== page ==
The euro was confined to a little more than a 1.25-cent range over the past week.  The sideways consolidation helps ease the technically over-extended market, but the absence of the proper upside correction is a testament to the extent of bearish sentiment.   We do not read much into the outside up day recorded before the weekend.  The $1.256-70 area like denotes the near-term ceiling. It corresponds to a retracement objective of the down move since October 15 and the 20-day moving average, which the euro has not closed above for more than two weeks.   The downside opens up on a break of $1.2360, the recent low.  The immediate target would be $1.22, but many have their sights set on $1.20 before the end of the year.

The Australian dollar fell to three-day lows before the weekend, but recovered to finish near its session high and above the 20-day moving average near $0.8735.  We are watching the price action around the downtrend line drawn off the September 5 high (~$0.9400), the October 29 high (~$0.8910).  It caught the November 13 high (~$0.8765).  The flows out of the yen may be giving the Aussie some legs, but they are still weak.  Technically, it looks difficult for the Aussie to sustain gains above $0.8800 now.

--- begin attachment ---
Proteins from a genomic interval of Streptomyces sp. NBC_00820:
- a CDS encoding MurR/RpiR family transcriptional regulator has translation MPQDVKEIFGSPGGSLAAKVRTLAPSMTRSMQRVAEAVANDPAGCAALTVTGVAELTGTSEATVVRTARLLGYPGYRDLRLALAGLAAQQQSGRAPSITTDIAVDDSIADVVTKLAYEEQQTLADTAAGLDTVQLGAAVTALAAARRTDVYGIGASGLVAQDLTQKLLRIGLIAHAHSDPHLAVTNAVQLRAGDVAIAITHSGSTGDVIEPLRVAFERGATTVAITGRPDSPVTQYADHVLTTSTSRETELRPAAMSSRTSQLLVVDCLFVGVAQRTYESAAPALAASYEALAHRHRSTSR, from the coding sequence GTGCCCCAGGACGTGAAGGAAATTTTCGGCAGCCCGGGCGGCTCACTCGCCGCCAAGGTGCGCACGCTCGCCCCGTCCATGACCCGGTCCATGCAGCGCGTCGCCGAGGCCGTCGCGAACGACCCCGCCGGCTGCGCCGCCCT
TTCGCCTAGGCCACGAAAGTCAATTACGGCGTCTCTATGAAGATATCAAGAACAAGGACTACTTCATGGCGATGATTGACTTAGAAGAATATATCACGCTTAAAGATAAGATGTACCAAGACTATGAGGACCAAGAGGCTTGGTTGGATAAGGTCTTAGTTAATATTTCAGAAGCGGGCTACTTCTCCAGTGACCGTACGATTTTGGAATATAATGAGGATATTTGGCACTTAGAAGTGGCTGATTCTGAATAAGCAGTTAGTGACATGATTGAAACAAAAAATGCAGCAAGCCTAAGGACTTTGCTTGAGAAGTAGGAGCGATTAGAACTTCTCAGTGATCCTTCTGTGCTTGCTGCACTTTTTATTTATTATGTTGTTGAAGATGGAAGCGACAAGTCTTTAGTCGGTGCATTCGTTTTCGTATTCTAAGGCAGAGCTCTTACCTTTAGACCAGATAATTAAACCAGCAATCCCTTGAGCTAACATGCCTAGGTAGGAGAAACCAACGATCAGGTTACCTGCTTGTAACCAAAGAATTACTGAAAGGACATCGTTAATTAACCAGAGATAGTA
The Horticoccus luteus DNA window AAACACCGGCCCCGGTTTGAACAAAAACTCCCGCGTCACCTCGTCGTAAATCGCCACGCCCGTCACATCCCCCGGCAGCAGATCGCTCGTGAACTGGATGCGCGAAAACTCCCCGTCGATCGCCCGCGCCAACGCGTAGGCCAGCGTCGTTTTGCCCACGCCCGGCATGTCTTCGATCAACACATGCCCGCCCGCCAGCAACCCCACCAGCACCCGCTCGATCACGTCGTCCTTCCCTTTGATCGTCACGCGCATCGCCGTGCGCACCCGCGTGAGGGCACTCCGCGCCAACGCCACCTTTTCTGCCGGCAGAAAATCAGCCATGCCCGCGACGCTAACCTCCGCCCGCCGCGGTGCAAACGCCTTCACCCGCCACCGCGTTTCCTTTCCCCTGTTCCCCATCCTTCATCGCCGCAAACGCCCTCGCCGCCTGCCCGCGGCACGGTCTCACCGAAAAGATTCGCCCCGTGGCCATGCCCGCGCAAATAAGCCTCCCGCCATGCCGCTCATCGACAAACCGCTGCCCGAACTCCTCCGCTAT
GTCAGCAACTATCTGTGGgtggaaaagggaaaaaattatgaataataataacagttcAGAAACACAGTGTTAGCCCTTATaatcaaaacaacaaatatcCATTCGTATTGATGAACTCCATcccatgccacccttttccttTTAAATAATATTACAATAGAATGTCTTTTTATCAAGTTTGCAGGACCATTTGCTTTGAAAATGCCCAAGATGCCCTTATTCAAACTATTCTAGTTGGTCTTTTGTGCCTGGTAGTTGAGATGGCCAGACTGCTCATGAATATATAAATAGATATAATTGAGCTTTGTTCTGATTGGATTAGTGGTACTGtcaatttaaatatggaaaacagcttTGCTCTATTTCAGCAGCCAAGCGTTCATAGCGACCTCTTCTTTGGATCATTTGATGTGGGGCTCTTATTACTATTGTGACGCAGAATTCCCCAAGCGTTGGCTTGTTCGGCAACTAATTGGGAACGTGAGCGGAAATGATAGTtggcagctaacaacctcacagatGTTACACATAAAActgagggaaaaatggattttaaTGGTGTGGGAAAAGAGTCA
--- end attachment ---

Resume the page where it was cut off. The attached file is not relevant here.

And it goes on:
If one is inclined to look for an alternative to the US dollar, the Canadian dollar looks interesting from a technical perspective. The RSI and MACDs are turning lower.  The price action before the weekend was constructive.  The US dollar's advance faltered in front of CAD1.1400.   The weekly close below CAD1.13 now could spur a move toward CAD1.12.     In a strong US dollar environment, the Canadian dollar tends to do well on the crosses.

The price action of the Mexican peso was also constructive ahead of the weekend.  The US dollar's momentum has faded around MXN13.60.  It has straddled this area in the last two weeks, but is has not been able to get much of a foothold.  It is relatively expensive to be short the peso without momentum in one's favor.  Initial support is seen near MXN13.50, but a break could spur a move toward MXN13.40.

US 10-year Treasury yields are consolidating in a mostly 2.30% to 2.40% range.  Global liquidity issues, the drop in oil prices, and the strengthening dollar makes US bonds attractive, even though the yield is below when many regard as fair value based on growth and inflation trajectories. The University of Michigan's consumer confidence survey provided more evidence before the weekend of an erosion in inflation expectations.  This helped spur the rally in US Treasuries that pushed the yield to the lower end of the range, and weighed on the dollar.